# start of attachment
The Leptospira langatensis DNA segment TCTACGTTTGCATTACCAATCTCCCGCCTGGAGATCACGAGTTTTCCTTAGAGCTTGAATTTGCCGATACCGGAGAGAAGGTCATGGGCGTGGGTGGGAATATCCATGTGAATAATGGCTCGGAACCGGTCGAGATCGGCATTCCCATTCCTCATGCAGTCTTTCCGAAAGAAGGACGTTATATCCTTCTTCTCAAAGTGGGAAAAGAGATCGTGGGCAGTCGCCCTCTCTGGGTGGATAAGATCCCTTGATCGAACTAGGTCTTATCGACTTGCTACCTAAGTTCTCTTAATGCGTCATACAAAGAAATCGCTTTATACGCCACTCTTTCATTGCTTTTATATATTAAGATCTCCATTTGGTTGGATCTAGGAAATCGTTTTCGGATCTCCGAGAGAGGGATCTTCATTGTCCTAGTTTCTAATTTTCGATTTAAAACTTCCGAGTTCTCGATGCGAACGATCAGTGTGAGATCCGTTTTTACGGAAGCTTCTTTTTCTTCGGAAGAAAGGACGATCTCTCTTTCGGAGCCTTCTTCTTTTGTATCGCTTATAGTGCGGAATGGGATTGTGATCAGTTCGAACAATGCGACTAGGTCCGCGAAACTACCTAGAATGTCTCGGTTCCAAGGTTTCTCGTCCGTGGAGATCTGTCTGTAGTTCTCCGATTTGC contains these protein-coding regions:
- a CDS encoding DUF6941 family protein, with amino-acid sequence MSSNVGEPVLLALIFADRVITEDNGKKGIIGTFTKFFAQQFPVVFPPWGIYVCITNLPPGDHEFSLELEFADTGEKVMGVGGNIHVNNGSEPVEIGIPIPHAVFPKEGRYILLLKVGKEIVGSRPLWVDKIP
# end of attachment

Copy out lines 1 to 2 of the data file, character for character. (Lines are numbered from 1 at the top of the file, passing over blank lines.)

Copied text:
The Leptospira langatensis DNA segment TCTACGTTTGCATTACCAATCTCCCGCCTGGAGATCACGAGTTTTCCTTAGAGCTTGAATTTGCCGATACCGGAGAGAAGGTCATGGGCGTGGGTGGGAATATCCATGTGAATAATGGCTCGGAACCGGTCGAGATCGGCATTCCCATTCCTCATGCAGTCTTTCCGAAAGAAGGACGTTATATCCTTCTTCTCAAAGTGGGAAAAGAGATCGTGGGCAGTCGCCCTCTCTGGGTGGATAAGATCCCTTGATCGAACTAGGTCTTATCGACTTGCTACCTAAGTTCTCTTAATGCGTCATACAAAGAAATCGCTTTATACGCCACTCTTTCATTGCTTTTATATATTAAGATCTCCATTTGGTTGGATCTAGGAAATCGTTTTCGGATCTCCGAGAGAGGGATCTTCATTGTCCTAGTTTCTAATTTTCGATTTAAAACTTCCGAGTTCTCGATGCGAACGATCAGTGTGAGATCCGTTTTTACGGAAGCTTCTTTTTCTTCGGAAGAAAGGACGATCTCTCTTTCGGAGCCTTCTTCTTTTGTATCGCTTATAGTGCGGAATGGGATTGTGATCAGTTCGAACAATGCGACTAGGTCCGCGAAACTACCTAGAATGTCTCGGTTCCAAGGTTTCTCGTCCGTGGAGATCTGTCTGTAGTTCTCCGATTTGC contains these protein-coding regions:
- a CDS encoding DUF6941 family protein, with amino-acid sequence MSSNVGEPVLLALIFADRVITEDNGKKGIIGTFTKFFAQQFPVVFPPWGIYVCITNLPPGDHEFSLELEFADTGEKVMGVGGNIHVNNGSEPVEIGIPIPHAVFPKEGRYILLLKVGKEIVGSRPLWVDKIP